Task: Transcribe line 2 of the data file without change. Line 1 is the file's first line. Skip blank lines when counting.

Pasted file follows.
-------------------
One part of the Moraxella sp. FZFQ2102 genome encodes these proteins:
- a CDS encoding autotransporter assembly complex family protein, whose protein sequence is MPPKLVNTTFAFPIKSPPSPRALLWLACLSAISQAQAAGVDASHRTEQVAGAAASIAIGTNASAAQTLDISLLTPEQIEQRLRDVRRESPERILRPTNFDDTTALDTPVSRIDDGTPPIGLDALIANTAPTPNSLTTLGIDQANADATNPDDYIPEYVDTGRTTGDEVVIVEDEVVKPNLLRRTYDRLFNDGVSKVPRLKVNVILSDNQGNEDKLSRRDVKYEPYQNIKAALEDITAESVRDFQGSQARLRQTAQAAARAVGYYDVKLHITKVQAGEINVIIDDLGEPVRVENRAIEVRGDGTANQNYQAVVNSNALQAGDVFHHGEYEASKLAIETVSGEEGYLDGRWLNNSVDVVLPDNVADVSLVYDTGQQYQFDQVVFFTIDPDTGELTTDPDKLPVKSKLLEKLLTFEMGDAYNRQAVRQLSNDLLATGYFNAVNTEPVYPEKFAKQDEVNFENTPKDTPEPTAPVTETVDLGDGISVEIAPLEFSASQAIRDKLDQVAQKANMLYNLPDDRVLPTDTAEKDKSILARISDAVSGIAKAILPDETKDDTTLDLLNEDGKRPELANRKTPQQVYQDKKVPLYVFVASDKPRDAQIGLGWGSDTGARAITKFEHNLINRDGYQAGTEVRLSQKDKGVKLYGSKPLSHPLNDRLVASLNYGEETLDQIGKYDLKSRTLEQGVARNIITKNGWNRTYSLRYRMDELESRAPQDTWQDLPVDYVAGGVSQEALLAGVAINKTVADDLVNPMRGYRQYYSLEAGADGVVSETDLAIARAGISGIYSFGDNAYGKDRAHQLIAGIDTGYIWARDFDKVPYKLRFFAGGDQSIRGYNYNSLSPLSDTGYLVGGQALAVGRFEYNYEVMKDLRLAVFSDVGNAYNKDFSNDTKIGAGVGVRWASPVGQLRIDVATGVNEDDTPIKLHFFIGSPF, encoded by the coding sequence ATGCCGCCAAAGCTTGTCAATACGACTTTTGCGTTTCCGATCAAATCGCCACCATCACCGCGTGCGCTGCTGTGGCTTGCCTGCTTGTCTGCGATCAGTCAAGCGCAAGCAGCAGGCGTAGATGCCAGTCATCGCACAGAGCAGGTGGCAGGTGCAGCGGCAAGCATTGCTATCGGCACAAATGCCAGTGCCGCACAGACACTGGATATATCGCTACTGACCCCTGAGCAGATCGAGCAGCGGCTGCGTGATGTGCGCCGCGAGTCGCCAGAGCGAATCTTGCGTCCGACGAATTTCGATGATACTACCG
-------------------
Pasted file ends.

- a CDS encoding autotransporter assembly complex family protein, whose protein sequence is MPPKLVNTTFAFPIKSPPSPRALLWLACLSAISQAQAAGVDASHRTEQVAGAAASIAIGTNASAAQTLDISLLTPEQIEQRLRDVRRESPERILRPTNFDDTTALDTPVSRIDDGTPPIGLDALIANTAPTPNSLTTLGIDQANADATNPDDYIPEYVDTGRTTGDEVVIVEDEVVKPNLLRRTYDRLFNDGVSKVPRLKVNVILSDNQGNEDKLSRRDVKYEPYQNIKAALEDITAESVRDFQGSQARLRQTAQAAARAVGYYDVKLHITKVQAGEINVIIDDLGEPVRVENRAIEVRGDGTANQNYQAVVNSNALQAGDVFHHGEYEASKLAIETVSGEEGYLDGRWLNNSVDVVLPDNVADVSLVYDTGQQYQFDQVVFFTIDPDTGELTTDPDKLPVKSKLLEKLLTFEMGDAYNRQAVRQLSNDLLATGYFNAVNTEPVYPEKFAKQDEVNFENTPKDTPEPTAPVTETVDLGDGISVEIAPLEFSASQAIRDKLDQVAQKANMLYNLPDDRVLPTDTAEKDKSILARISDAVSGIAKAILPDETKDDTTLDLLNEDGKRPELANRKTPQQVYQDKKVPLYVFVASDKPRDAQIGLGWGSDTGARAITKFEHNLINRDGYQAGTEVRLSQKDKGVKLYGSKPLSHPLNDRLVASLNYGEETLDQIGKYDLKSRTLEQGVARNIITKNGWNRTYSLRYRMDELESRAPQDTWQDLPVDYVAGGVSQEALLAGVAINKTVADDLVNPMRGYRQYYSLEAGADGVVSETDLAIARAGISGIYSFGDNAYGKDRAHQLIAGIDTGYIWARDFDKVPYKLRFFAGGDQSIRGYNYNSLSPLSDTGYLVGGQALAVGRFEYNYEVMKDLRLAVFSDVGNAYNKDFSNDTKIGAGVGVRWASPVGQLRIDVATGVNEDDTPIKLHFFIGSPF, encoded by the coding sequence ATGCCGCCAAAGCTTGTCAATACGACTTTTGCGTTTCCGATCAAATCGCCACCATCACCGCGTGCGCTGCTGTGGCTTGCCTGCTTGTCTGCGATCAGTCAAGCGCAAGCAGCAGGCGTAGATGCCAGTCATCGCACAGAGCAGGTGGCAGGTGCAGCGGCAAGCATTGCTATCGGCACAAATGCCAGTGCCGCACAGACACTGGATATATCGCTACTGACCCCTGAGCAGATCGAGCAGCGGCTGCGTGATGTGCGCCGCGAGTCGCCAGAGCGAATCTTGCGTCCGACGAATTTCGATGATACTACCG